We have showered, a matter of needing to be clean for Tracy, a small part of ritual for me.
I’ve picked out long sleeves, white satin, embroidered and white for her top.
Silken light blue pants.
A surprise greets us down in the sickroom.
Mom’s face has changed – her mouth is no longer hanging open, refusing to close. Instead, she has a smile, a beautiful smile, and an amazing, serene expression.
The final proof we needed – she has gone some place else. Better.
Tracy and I talk softly to her, telling her what we’re doing.
She is so cold.
We take off the sheets, throw them away. We take out the catheter, throw it away. We take off her socks, throw them away. Rigor mortis has set, and we cannot move her as easily. So we cut her out of the nightshirt she had been wearing.
We throw it away.
Her gaunt, naked, bruised body before us, we take the softest of baby cloths and water, and we clean her skin. We move slowly, from foot to head, my sister on the left, I am on the right. We each take a turn washing her face, and then we repeat the process with lotion.
We have to cut the nightshirt to get it on, but that’s okay. The sky blue pants go on easier, but not without some comedy – around this point, my sister begins to giggle and sing “I feel pretty, oh so pretty” through her own tears.
Her giggles are contagious.
Tracy picks out the colour of lipstick, and I slowly apply it to my mother’s smiling lips. My sister lifts the body slightly and I brush her hair, smoothing it back into a more calm, less Einsteinian mass. With scissors, I cut a small lock of hair from her temple, where we have been brushing her hair back as we assure her of our love, our permission to go. Wetted lightly, I twisted it into a knot and placed it in the locket with hair from almost a year ago, from when she cut it all before chemo.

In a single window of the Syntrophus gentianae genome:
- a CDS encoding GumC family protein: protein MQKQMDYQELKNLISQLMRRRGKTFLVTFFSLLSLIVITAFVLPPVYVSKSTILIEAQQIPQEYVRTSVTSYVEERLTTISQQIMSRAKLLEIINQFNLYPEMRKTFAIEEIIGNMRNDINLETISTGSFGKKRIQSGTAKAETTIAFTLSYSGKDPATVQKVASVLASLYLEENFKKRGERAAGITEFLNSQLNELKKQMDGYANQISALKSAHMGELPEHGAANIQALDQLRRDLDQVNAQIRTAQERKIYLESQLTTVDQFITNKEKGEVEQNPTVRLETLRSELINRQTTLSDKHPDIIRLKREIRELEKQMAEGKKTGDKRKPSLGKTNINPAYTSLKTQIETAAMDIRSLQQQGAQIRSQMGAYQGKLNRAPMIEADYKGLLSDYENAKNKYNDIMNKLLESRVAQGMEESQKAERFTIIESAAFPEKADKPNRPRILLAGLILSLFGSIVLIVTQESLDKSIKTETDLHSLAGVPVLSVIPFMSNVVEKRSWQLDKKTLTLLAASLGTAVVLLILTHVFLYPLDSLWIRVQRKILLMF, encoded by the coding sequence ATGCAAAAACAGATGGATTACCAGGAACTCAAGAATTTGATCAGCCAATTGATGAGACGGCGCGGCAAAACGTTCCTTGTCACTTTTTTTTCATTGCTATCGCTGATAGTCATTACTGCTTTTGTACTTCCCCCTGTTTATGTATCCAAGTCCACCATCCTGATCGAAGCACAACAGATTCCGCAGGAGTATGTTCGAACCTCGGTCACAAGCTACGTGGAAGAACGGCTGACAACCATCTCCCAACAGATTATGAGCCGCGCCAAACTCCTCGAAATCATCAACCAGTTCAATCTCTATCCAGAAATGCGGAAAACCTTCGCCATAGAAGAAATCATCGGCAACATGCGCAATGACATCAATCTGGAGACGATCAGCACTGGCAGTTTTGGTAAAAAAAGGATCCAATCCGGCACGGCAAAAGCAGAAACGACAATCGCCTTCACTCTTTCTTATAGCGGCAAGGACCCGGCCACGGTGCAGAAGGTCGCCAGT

The final touches. Tracy finds soft blue and white socks that match what Mom is clothed in, and we each place one on a foot.
I uncork the Chanel #5, a Christmas gift for years. One of her favourite scents. I place it upon the now still pulse points of my mother, and along my own. Later, the bottle will go into my own things.
The tears have stopped. So has the giggling. We stand, on either side of her body, admiring our beautiful mother one last time.
We get Dad, and quietly cover her to her chin with a soft white blanket.
The morgue will be here at 10.